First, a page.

At the start of last summer, I was of the popular opinion that traditional medicine is always more effective than alternative methods. Unconventional practices like meditation, acupuncture, yoga, relaxation techniques and therapy seemed ineffectual and far-fetched. It wasn't until I saw the tangible effects of these practices, visible to me in a loved one's rapidly improving health, that I started to believe.

My dad struggled with anxiety for a long time, but last summer, I began to see change in him everywhere I looked. In the mornings, soothing sounds of meditation music would float up the stairs from his Bluetooth speaker. By August, he and my mom had become regulars at Kindness Yoga. My dad frequently mentioned the journaling exercises he'd been doing in therapy, and new books like "Self-Compassion" and "14,000 Things to be Happy About" appeared on our living room table. His anxiety hasn't been solved, but with these methods, rather than just prescribed medications, my dad found a way to exert control and comfort over his condition.

Why is it that I, like most people, had to see complementary and alternative medicine (CAM) save somebody I love before agreeing that it should be accepted by the scientific community at large? After all, these practices have been around far longer than conventional medicine and have been proven by several studies to be clinically successful. A collection of qualitative data from academic journals like the 2016 Journal of Gerontological Nursing and the 2008 International Journal of Health Sciences provides evidence of CAM's efficacy (Bruckenthal, Tabish). When it comes to accepting CAM in the scientific community, a lack of medical legitimacy is not the problem.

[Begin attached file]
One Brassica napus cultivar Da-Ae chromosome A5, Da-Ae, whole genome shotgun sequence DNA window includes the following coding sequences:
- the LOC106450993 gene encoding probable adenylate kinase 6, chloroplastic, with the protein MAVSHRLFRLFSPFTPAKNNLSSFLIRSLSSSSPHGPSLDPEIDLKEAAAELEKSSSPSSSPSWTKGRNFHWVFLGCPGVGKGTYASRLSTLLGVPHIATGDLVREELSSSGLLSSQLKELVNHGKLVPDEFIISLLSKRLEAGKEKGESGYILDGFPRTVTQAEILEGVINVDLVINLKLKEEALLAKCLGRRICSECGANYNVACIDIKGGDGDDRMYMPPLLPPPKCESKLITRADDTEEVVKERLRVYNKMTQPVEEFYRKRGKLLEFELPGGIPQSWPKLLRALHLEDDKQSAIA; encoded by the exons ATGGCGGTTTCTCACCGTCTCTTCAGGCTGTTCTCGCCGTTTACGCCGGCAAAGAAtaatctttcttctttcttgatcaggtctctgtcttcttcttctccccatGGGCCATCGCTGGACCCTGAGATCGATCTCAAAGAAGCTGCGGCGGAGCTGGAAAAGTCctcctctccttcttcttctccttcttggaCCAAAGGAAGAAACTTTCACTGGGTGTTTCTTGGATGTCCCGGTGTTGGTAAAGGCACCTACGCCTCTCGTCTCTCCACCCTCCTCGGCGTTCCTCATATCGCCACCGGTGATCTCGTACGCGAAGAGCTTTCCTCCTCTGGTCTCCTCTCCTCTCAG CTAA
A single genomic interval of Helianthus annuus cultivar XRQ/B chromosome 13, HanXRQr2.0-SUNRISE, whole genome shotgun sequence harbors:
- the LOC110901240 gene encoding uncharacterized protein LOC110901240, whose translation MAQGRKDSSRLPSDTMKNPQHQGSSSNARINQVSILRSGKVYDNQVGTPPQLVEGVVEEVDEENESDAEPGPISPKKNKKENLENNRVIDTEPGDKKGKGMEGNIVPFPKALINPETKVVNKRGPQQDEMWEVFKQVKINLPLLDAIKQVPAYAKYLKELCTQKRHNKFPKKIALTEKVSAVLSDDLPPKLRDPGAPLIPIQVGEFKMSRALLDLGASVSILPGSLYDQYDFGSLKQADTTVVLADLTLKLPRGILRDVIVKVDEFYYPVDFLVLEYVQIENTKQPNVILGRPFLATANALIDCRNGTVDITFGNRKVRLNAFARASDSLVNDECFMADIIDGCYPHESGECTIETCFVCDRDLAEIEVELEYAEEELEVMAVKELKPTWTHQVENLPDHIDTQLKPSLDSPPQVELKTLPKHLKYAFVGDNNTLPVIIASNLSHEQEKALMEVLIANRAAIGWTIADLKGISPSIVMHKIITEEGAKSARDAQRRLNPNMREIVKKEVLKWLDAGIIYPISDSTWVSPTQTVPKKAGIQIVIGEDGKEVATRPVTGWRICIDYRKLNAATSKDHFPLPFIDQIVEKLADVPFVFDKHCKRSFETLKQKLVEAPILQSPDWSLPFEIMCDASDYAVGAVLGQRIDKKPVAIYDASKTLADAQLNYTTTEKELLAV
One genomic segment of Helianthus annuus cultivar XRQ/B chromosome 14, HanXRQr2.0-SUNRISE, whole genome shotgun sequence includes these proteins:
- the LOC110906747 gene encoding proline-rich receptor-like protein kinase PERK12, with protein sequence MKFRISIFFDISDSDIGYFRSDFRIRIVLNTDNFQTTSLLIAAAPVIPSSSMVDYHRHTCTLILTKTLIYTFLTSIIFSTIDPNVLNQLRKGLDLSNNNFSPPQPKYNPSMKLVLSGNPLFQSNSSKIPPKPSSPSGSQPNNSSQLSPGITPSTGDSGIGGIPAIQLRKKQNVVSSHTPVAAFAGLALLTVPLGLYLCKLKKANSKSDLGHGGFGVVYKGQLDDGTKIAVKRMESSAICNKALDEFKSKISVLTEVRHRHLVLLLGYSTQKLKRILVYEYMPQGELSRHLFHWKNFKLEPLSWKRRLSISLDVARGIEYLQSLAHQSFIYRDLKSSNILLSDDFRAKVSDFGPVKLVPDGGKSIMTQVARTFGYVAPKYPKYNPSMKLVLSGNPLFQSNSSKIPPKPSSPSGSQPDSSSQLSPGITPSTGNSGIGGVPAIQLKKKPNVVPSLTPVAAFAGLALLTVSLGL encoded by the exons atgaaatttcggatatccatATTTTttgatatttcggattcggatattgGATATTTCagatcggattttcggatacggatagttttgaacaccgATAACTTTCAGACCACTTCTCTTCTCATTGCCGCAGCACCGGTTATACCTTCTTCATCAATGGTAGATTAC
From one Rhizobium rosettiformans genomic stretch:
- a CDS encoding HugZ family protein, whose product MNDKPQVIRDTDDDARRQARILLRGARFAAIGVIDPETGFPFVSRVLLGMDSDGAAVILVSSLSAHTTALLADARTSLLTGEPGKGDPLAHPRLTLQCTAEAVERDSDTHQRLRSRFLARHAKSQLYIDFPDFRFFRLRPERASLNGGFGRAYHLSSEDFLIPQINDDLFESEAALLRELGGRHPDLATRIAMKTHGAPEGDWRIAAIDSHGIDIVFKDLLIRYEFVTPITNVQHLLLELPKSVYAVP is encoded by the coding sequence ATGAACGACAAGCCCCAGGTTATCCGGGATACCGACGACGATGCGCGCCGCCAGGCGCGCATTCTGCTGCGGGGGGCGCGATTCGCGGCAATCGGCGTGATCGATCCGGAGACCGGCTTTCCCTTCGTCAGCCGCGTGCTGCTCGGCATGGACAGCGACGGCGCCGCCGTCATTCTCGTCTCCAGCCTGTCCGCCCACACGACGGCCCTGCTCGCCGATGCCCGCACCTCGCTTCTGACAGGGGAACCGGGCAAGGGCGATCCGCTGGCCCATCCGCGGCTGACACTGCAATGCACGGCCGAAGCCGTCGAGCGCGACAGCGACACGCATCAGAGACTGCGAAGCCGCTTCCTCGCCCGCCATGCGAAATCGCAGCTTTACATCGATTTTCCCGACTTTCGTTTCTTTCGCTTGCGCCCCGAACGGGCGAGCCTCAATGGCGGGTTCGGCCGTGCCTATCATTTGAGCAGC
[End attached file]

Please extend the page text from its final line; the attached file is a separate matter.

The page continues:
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CAM is a divergence from the status quo, a way of approaching health care that clashes with our society's comforts and expectations. Our minds are trained to believe that a new approach like CAM cannot be effective, especially since it has been so often scorned in the past. But we are reaching a critical point: To ignore CAM's potential is to ignore a glaring and urgent need for a change in our perspective. With issues like anxiety and depression, chronic pain management for cancer patients and the opioid epidemic looming over our society, it is vital that we start looking for new and different solutions. CAM could be the answer to these problems, but we won't know until we let go of our doubts and try it.

By Ruja Parikh, Boulder